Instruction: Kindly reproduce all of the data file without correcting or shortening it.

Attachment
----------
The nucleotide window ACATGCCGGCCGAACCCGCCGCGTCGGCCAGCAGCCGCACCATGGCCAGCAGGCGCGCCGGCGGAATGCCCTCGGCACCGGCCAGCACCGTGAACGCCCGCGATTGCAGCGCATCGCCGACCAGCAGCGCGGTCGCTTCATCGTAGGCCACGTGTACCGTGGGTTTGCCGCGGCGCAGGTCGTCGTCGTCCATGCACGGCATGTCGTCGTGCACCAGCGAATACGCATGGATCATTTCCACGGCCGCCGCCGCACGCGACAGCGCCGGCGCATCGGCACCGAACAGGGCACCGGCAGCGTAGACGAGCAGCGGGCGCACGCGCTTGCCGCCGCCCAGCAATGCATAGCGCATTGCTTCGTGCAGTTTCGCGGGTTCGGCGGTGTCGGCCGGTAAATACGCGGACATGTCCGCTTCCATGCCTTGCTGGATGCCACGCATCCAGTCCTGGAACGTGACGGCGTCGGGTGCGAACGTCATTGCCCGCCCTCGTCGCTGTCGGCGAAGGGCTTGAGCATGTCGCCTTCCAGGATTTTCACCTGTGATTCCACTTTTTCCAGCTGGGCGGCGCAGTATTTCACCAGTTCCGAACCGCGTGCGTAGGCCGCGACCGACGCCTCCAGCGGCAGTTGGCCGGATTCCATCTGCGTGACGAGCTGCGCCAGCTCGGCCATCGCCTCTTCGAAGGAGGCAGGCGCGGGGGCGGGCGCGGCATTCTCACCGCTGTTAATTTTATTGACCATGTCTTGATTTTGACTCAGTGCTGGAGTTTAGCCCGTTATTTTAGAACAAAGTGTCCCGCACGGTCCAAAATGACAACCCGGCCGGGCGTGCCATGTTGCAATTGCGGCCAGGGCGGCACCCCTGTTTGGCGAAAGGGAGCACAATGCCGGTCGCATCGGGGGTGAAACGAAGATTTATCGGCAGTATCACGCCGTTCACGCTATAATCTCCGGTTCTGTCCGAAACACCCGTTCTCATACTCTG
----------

The nucleotide window ACATGCCGGCCGAACCCGCCGCGTCGGCCAGCAGCCGCACCATGGCCAGCAGGCGCGCCGGCGGAATGCCCTCGGCACCGGCCAGCACCGTGAACGCCCGCGATTGCAGCGCATCGCCGACCAGCAGCGCGGTCGCTTCATCGTAGGCCACGTGTACCGTGGGTTTGCCGCGGCGCAGGTCGTCGTCGTCCATGCACGGCATGTCGTCGTGCACCAGCGAATACGCATGGATCATTTCCACGGCCGCCGCCGCACGCGACAGCGCCGGCGCATCGGCACCGAACAGGGCACCGGCAGCGTAGACGAGCAGCGGGCGCACGCGCTTGCCGCCGCCCAGCAATGCATAGCGCATTGCTTCGTGCAGTTTCGCGGGTTCGGCGGTGTCGGCCGGTAAATACGCGGACATGTCCGCTTCCATGCCTTGCTGGATGCCACGCATCCAGTCCTGGAACGTGACGGCGTCGGGTGCGAACGTCATTGCCCGCCCTCGTCGCTGTCGGCGAAGGGCTTGAGCATGTCGCCTTCCAGGATTTTCACCTGTGATTCCACTTTTTCCAGCTGGGCGGCGCAGTATTTCACCAGTTCCGAACCGCGTGCGTAGGCCGCGACCGACGCCTCCAGCGGCAGTTGGCCGGATTCCATCTGCGTGACGAGCTGCGCCAGCTCGGCCATCGCCTCTTCGAAGGAGGCAGGCGCGGGGGCGGGCGCGGCATTCTCACCGCTGTTAATTTTATTGACCATGTCTTGATTTTGACTCAGTGCTGGAGTTTAGCCCGTTATTTTAGAACAAAGTGTCCCGCACGGTCCAAAATGACAACCCGGCCGGGCGTGCCATGTTGCAATTGCGGCCAGGGCGGCACCCCTGTTTGGCGAAAGGGAGCACAATGCCGGTCGCATCGGGGGTGAAACGAAGATTTATCGGCAGTATCACGCCGTTCACGCTATAATCTCCGGTTCTGTCCGAAACACCCGTTCTCATACTCTG